Wade Steel -- Chief Commercial Officer

Yes. Savi, this is Wade. So our CRJ700 fleet, I'll first talk about American. So American, we have 61 today. We have nine more that are going to be delivered. And then the 20 we just announced will also be delivered. All of those, so we'll have 90 under contract with American. All of those will be in service by the end of 2021. We have 19 under contract with United, and those are under long-term agreements, and we also have five with Delta that are under long-term agreements. And so after these 20 go in with American, we will have no additional CRJ700s, any excess CRJ 700. All of our CRJ700s will be under CPA contracts.

Savi Syth -- Raymond James -- Analyst

Okay. That's helpful. And then just the United partner you're subleasing to, is that different than the partner before? Because I just want to make sure that you to get comfortable that this is not like the 29 aircraft that you had and you only placed 13.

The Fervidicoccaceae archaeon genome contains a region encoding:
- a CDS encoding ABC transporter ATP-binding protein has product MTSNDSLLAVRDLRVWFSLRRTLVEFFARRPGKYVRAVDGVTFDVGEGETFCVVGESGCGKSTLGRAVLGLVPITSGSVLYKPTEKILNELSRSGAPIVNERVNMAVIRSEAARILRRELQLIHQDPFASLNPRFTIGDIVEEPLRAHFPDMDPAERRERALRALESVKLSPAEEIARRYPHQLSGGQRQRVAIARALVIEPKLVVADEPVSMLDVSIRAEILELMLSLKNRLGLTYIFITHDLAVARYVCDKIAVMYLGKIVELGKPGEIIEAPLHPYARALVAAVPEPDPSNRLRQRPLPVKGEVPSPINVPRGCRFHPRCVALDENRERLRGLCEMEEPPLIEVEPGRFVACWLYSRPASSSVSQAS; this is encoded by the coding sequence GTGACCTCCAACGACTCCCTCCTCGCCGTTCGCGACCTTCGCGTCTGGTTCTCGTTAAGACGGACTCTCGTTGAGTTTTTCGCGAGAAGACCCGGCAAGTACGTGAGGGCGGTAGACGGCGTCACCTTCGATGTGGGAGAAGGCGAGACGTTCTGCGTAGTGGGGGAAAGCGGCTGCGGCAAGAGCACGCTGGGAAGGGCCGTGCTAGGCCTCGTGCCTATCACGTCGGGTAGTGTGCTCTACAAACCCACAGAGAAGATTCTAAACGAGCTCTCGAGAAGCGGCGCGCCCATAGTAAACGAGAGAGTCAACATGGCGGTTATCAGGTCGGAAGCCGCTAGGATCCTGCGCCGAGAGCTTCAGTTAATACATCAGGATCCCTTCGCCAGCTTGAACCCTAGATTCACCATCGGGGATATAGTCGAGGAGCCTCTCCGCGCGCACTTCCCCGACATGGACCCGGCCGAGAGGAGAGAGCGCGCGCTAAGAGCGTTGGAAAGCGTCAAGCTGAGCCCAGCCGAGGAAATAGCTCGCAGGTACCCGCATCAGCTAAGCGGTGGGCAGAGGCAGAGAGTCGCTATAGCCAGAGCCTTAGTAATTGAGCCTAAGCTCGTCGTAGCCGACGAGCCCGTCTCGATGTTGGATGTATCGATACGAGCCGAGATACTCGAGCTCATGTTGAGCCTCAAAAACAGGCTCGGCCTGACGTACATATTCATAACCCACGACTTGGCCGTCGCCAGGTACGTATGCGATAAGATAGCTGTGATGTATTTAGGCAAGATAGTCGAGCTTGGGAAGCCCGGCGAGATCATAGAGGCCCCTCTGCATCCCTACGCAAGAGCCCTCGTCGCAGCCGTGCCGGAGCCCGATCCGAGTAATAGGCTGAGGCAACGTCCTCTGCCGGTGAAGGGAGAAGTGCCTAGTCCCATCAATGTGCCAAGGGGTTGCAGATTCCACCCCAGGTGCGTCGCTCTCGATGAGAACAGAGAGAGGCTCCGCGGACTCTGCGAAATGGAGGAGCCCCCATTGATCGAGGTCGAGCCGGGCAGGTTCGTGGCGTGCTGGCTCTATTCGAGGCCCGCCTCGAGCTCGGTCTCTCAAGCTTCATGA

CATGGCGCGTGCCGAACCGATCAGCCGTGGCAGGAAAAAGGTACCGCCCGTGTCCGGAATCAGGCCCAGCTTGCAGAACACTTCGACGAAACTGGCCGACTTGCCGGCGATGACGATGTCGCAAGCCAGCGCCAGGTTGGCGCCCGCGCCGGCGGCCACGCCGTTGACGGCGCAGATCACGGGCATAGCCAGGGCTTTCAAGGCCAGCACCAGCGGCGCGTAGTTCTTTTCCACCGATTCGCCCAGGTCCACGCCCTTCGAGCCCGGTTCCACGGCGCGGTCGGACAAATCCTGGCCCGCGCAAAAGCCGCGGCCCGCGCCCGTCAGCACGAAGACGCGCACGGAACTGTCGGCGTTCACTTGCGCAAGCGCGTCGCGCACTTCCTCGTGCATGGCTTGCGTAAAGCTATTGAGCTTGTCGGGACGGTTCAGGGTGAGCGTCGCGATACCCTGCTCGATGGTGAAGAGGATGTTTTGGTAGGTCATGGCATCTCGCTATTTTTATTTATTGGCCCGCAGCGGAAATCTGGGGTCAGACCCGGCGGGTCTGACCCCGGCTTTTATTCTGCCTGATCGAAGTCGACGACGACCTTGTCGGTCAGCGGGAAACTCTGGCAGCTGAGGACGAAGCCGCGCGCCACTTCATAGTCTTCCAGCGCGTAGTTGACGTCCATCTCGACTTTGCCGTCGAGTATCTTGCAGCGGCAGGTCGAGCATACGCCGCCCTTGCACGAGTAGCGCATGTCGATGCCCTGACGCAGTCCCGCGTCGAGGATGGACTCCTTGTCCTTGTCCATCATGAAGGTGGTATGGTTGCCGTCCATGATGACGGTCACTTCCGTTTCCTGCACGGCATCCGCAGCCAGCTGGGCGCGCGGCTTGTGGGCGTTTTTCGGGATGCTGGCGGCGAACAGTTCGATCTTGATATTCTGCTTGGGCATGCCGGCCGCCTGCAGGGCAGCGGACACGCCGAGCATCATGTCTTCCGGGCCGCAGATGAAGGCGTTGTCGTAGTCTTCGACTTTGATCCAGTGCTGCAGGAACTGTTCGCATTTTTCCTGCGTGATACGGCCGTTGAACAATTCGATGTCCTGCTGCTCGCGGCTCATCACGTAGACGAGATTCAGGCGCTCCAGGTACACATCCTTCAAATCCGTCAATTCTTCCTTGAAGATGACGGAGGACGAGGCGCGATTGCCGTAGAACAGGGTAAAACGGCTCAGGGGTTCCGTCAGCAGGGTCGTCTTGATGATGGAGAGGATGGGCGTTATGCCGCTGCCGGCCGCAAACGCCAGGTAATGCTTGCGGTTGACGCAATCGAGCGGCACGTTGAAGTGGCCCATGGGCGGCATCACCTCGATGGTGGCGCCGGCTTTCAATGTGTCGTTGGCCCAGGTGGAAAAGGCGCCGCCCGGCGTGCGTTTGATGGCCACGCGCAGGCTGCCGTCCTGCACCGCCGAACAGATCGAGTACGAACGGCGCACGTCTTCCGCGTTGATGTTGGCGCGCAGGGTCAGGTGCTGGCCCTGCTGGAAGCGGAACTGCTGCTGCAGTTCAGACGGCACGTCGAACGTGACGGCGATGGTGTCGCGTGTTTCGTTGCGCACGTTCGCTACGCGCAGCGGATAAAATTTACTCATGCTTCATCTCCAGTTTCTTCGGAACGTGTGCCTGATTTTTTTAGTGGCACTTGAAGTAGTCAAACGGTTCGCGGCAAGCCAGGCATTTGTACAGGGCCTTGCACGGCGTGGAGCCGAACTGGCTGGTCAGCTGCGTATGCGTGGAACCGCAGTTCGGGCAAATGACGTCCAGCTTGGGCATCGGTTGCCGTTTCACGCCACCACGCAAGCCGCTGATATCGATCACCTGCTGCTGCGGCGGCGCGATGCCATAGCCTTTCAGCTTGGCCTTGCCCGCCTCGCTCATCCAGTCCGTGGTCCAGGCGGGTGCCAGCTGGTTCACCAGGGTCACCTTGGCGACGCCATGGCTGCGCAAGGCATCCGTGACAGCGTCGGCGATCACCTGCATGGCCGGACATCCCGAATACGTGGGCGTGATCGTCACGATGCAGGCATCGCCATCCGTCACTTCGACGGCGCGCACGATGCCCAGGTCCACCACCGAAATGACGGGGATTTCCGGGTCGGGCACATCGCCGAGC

Wade Steel -- Chief Commercial Officer

So it is -- they are different airplanes. We did buy those, but it's to the same United Express regional partner.

Savi Syth -- Raymond James -- Analyst

Okay. But you're comfortable that they can take it this time?

Wade Steel -- Chief Commercial Officer

These aircraft are already flying there and have already been converted and in the 550 configuration, and they're already operating in their system today.

Operator

Our next question is from Joseph Denardi from Stifel.

Joseph Denardi -- Stifel -- Analyst

Rob or Wade, can you just maybe frame for us, if we assume a 20% reduction in block hours and as many of the 200s coming out as you talked about, can you just frame for us what sort of CPA revenue that environment would produce?

Helane Renee Becker-Roukas -- Cowen and Company -- Analyst